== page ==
That’s what DOJ is doing to DisruptJ20.org, which organized Inauguration Day protests last winter. Its web host, DreamHost, is fighting a DOJ search warrant demanding more than 1.3 million IP addresses, e-mails, subscriber names and addresses, photos, and other content. DreamHost is defending its customers against what it calls “investigatory overreach” and “abuse of government authority”:
Chris Ghazarian, our General Counsel, has taken issue with this particular search warrant for being a highly untargeted demand that chills free association and the right of free speech afforded by the Constitution.
…The internet was founded — and continues to survive, in the main — on its democratizing ability to facilitate a free exchange of ideas. Internet users have a reasonable expectation that they will not get swept up in criminal investigations simply by exercising their right to political speech against the government.
We intend to take whatever steps are necessary to support and shield these users from what is, in our view, a very unfocused search and an unlawful request for their personal information [DreamHost, “We Fight for the Users,” corporate blog, 2017.08.14].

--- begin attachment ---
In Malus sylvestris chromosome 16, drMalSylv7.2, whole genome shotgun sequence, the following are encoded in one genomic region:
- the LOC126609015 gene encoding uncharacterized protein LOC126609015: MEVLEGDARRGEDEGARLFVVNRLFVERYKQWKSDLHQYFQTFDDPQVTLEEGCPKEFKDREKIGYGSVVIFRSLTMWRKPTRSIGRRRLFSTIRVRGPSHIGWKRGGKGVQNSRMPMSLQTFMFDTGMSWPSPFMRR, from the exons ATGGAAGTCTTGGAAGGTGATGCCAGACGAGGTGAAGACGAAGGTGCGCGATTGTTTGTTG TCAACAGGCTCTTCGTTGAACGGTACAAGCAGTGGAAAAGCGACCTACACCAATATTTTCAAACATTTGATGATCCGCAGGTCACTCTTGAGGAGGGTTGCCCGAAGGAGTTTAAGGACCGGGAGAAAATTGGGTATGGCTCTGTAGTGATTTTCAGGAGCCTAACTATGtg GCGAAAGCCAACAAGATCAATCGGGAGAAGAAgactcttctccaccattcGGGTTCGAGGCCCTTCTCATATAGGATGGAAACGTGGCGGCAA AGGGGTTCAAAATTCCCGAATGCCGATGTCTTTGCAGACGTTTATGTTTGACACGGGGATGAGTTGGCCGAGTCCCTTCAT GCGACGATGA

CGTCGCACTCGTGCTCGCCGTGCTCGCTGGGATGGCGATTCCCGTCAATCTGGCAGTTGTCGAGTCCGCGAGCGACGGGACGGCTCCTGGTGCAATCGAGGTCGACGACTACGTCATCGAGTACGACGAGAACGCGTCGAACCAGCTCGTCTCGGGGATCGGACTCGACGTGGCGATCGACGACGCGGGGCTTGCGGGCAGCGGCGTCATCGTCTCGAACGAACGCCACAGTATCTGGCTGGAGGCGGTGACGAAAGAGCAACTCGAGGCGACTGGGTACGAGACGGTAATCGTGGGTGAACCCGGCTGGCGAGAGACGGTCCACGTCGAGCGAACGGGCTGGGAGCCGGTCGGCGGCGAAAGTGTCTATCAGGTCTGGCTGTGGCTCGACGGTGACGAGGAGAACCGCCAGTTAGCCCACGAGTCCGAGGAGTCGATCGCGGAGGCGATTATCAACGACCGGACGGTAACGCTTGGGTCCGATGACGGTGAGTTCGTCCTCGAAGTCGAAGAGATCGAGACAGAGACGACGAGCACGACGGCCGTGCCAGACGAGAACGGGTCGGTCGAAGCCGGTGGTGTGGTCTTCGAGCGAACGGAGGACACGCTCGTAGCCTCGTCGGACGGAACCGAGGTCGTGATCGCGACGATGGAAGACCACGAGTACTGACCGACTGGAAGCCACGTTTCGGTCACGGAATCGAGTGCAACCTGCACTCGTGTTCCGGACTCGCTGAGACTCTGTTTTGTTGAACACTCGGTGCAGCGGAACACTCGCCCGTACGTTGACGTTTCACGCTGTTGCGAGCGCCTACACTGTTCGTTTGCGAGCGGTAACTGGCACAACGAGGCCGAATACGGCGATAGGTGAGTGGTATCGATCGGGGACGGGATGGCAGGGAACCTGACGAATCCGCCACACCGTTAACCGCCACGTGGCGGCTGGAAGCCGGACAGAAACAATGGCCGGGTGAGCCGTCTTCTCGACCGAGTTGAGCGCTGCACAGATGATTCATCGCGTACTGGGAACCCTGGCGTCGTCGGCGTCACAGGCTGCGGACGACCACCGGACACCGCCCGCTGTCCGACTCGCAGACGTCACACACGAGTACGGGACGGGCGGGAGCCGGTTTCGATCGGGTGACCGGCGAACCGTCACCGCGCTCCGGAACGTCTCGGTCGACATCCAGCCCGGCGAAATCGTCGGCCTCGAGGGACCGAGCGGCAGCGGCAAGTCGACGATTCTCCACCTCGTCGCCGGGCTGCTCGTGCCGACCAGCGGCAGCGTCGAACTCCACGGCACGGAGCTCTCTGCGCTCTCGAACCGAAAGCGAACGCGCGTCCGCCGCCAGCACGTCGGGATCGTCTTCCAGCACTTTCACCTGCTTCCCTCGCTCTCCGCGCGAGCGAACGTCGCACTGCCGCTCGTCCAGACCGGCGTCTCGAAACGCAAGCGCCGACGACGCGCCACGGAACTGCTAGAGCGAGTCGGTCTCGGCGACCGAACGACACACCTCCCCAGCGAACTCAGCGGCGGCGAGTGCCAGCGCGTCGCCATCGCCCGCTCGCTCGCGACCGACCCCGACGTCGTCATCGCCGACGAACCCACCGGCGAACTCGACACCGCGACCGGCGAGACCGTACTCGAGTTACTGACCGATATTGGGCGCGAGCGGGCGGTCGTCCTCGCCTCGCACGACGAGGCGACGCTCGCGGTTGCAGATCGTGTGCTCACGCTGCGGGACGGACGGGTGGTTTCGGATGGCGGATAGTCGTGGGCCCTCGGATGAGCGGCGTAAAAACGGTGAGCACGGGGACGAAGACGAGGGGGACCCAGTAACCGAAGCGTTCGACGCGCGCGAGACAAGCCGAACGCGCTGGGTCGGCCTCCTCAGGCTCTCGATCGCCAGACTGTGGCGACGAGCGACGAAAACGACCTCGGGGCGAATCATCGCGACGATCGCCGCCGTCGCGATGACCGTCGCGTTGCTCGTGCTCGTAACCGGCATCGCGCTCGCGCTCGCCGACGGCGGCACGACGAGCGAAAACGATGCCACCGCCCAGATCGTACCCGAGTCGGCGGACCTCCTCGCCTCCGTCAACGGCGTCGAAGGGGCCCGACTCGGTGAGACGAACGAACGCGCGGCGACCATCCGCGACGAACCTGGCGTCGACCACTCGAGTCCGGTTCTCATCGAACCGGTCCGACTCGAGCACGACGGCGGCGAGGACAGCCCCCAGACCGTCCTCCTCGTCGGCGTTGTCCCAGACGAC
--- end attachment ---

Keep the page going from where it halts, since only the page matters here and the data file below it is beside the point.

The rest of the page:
I don’t want the Trump-feds trolling for user data from the websites of Inuaguration Day protestors any more than I would support their wholesale scanning of every byte from every user who has visited the vile blog of Jason Kessler, the white-supremacist scum who organized the Nazi/Klan hate-fest in Charlottesville. We must not allow Trump’s law-and-order rhetoric (on everything from racism to opioids) to excuse violations of rights to privacy and protest.